The desire to compete comes from a place deep in my heart that longs to believe that she is enough. Good enough, beautiful enough, smart enough, holy enough. It’s as if winning, even at trivial matters, is an indication that I am enough. It’s a cry deep within my soul to be known, fed by insecurities of inadequacy and insufficiency. These insecurities drive me to compete with other people, keeping track of their failures and shortcomings, somehow believing that if I can be better than them, then I can prove myself as enough. My own insecurities and sin tendencies paint a picture in my head of me standing before Jesus and saying, “But at least I was better than her.” The constant competition operates out of a desire to prove something, perhaps even hoping to prove myself.

But scripture tells me that my worst fears are confirmed. On my own I cannot win. Instead, I am worthy because of Jesus’ life and sacrifice, because of His grace. It’s not about my own abilities or my being better than someone else, but the sufficiency of Christ. On my own, I’ll never win, I am the worst of sinners, but in Christ I am victorious. Because of Christ, I am enough. In Christ, I can stop competing; it has already been achieved in full. I cannot add to Jesus’ sacrifice on the cross.

Because of grace, I can stop competing because there was never a competition to begin with.

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Monday Lovin’

My 13 year old brother made a public declaration that Jesus is the Lord of his life this weekend. Watching Jake get baptized was one of the sweetest moments of my entire life.

I spent three summers at my parents house in Cincinnati while I was in college. Since Jake is 10 years younger than me, he was a constant companion during those summers. I would take him on errands with me, take him to lunch and try to convince him to spend time with me, making up for the lost time when I was away at school. I used these summers to tell him all about Jesus. I practiced the sharing the Gospel with him and often asked him spiritual questions that were way over his preteen head. But somewhere a long the line, seeds were planted by me and countless others,  God watered those seeds and now roots are taking form. Praise God!

He is learning at thirteen what I started to learn as an eighteen year old – following Jesus is worth it. There’s nothing else worthy of giving my life to apart from Christ. Jake has a long road ahead of him, part of me feels relived that I did not walk with Jesus in high school – high school is hard enough, but on the other hand, how comforting would it have been to know that I was enough for God as I walked through hard years of friendships and grades. Whatever age we come to be saved at, it takes a heart level change to realize that compared to following after Jesus, everything else is a loss. Jesus is worth it.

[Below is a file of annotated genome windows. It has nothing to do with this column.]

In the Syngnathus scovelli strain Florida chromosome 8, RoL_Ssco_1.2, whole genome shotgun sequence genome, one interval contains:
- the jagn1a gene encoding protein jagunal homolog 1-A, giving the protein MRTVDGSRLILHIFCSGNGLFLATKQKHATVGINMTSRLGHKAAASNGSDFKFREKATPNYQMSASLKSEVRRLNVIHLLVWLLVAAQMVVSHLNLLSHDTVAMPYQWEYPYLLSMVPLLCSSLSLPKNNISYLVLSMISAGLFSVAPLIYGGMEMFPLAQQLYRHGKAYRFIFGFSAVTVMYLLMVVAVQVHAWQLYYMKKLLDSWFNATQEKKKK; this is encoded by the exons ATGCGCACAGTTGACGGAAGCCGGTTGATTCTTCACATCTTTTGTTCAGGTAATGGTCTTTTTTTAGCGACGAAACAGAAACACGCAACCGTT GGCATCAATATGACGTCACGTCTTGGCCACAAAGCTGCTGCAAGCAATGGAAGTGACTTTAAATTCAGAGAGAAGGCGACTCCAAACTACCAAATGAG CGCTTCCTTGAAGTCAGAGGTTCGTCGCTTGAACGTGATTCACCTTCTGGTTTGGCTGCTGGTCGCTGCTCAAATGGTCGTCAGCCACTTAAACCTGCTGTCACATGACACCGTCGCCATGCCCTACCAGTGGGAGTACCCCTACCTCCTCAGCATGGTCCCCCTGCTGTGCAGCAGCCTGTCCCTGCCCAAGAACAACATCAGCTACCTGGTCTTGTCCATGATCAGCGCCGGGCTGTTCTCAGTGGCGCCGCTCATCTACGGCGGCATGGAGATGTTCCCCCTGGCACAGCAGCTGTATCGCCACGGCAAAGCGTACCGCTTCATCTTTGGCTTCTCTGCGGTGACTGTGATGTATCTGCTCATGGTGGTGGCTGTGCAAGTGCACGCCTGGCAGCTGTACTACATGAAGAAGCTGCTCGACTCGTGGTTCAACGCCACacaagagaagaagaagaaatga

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“Baptism doesn’t save you, it’s what saved people do.” -James MacDonald

Monday Lovin’

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About six weeks ago, after a weekend of confessing that I was not experiencing much joy and living life on autopilot, I sat down and made a list of things that were life-giving for me. The list consisted of reading, writing, running, cooking, listening, encouraging and crafting. This list is in the first few pages of my journal. When I’m starting to be drained, I look back on the list and remember where to start feeling like myself again. These activities help guard against the numbness that I have confessed comes too easily and is too comfortable to me in this two job working, trying to balance everything season of life.

 

This weekend, I was able to do a little bit of everything.

 

I made a dinner with a beautiful friend and we shared what was going on in our lives and our hearts. I’ve been friends with her for five years and the conversations we shared on Friday may have been some of the best we’ve ever had. I’m thankful fro friends who go deep, talk about insecurities and don’t judge you when you talk about yours.

 

A run before dinner on Friday and a run around the Indianapolis canal on Saturday morning with a friend were the perfect ways to enjoy the fall weather that has descended upon Indianapolis. Despite the havoc that fall causes my allergies, I try to squeeze in some time outside in the mild temperatures.

 

My roommate gets married so soon, and Saturday we were able to celebrate her upcoming nuptials with one of my most beautiful showers I’ve ever been to. Her aunts, mom and sister created the perfect atmosphere to honor her full of delicious food.